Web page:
Green Hydrogen: The Swiss Army Knife of Energy Transition

Written by Ahad Esmaeilian and Kaveh Aflaki

Hydrogen production has a long history, dating back to the 1800s when scientists discovered that water could be converted into hydrogen and oxygen through the process of electrolysis. By the 20th century, hydrogen began to be utilized as a fuel source on a large scale, primarily derived from non-renewable fossil fuels through steam methane reforming (SMR), autothermal reforming (ATR), partial oxidation (POX), coal gasification, or oil refining. The hydrogen produced from any of the mentioned methods is known as “gray hydrogen” which results in significant greenhouse gas emissions. In contrast, green hydrogen is produced from renewable energy sources such as solar, wind, or hydroelectric power through electrolysis. Green hydrogen has gained significant attention and investment in recent years due to its potential to be used as a low-carbon fuel for transportation, industry, and power generation.

Electrolysis Technologies

The current market offers several electrolysis technologies, each with its own advantages and disadvantages. The three major technologies are:

Alkaline Electrolysis: This is one of the oldest and most established technologies, which uses an alkaline solution such as potassium hydroxide (KOH) as the electrolyte. Alkaline electrolysis has a relatively high efficiency (70-80%) and operates at low temperatures (25-80°C), making it well-suited for large-scale hydrogen production. However, the use of an alkaline electrolyte, such as KOH, can lead to corrosion and higher maintenance costs over time. Additionally, efficiency decreases above 80°C.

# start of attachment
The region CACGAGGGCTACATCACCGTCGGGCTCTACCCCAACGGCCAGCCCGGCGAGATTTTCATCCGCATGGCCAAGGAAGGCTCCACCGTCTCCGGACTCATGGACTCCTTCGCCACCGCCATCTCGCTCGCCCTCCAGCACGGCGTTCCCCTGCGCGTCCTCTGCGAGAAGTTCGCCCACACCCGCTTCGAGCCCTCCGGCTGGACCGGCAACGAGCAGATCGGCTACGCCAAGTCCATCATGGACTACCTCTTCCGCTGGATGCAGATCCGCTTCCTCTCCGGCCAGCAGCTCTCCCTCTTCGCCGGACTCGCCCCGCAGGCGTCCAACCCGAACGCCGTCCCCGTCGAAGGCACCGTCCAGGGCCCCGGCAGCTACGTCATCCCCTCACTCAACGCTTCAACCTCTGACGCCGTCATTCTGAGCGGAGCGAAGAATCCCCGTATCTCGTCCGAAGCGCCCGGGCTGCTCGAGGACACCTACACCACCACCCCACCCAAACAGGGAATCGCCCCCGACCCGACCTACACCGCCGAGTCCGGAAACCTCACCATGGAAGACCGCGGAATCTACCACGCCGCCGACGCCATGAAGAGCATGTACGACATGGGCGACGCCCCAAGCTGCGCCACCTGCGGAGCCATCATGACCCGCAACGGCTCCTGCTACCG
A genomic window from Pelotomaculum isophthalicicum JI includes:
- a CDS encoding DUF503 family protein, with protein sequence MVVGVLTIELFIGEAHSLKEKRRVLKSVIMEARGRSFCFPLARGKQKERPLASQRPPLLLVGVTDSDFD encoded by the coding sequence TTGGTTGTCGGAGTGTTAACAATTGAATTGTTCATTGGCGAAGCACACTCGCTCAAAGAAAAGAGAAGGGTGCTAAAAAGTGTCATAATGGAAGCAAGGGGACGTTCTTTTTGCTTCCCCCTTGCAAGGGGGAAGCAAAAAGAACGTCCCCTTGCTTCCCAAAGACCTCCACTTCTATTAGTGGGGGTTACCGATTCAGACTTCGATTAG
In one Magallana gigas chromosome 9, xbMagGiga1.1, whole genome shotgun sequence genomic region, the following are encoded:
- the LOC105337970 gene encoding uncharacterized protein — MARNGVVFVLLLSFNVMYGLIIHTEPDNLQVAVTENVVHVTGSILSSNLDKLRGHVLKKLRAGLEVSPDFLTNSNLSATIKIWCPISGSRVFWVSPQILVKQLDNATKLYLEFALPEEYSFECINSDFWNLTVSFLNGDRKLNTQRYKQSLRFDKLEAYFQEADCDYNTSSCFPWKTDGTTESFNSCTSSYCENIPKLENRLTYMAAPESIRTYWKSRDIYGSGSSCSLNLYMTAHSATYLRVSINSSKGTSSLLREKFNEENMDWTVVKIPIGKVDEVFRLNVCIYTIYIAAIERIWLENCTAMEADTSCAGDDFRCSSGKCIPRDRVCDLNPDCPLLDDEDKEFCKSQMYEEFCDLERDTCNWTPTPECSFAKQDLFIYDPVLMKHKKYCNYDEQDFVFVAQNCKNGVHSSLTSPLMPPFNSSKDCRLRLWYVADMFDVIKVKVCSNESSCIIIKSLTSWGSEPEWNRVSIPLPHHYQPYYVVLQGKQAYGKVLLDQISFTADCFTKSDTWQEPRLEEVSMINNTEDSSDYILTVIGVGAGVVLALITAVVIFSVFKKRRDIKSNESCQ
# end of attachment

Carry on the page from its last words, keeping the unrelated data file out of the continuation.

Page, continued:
Proton Exchange Membrane (PEM) Electrolysis: This technology uses a proton-conducting polymer membrane as the electrolyte and selectively allows protons to pass through, resulting in high electrical efficiency (60-70%). PEM electrolysis is compact and lightweight, making it ideal for small-scale and portable hydrogen production systems. However, it is sensitive to water impurities and requires the use of a precious metal catalyst, such as platinum, which increases costs.

Solid Oxide Electrolyzer (SOE): This technology uses a solid oxide material as the electrolyte, typically composed of ceramics like zirconia or yttria-stabilized zirconia. SOEs have a high electrical efficiency (60-80%) and can operate at high temperatures (700-1000°C), which allows for the utilization of waste heat as a source of energy. Although SOEs are a relatively new technology, further research is needed to optimize their performance, decrease costs, and improve reliability.


Industry Applications

Power Generation, Heating & Cooling: Green hydrogen has the potential to transform various industries, including transportation, heating and cooling, industrial processes, and power generation. With its versatility and scalability, green hydrogen could significantly reduce carbon emissions and contribute to a low-carbon future. The widespread adoption of green hydrogen across industries has the potential to drive economic growth, create new jobs, and enhance energy security. It is therefore considered a critical component in the transition towards a sustainable energy system and a crucial element in the global energy mix.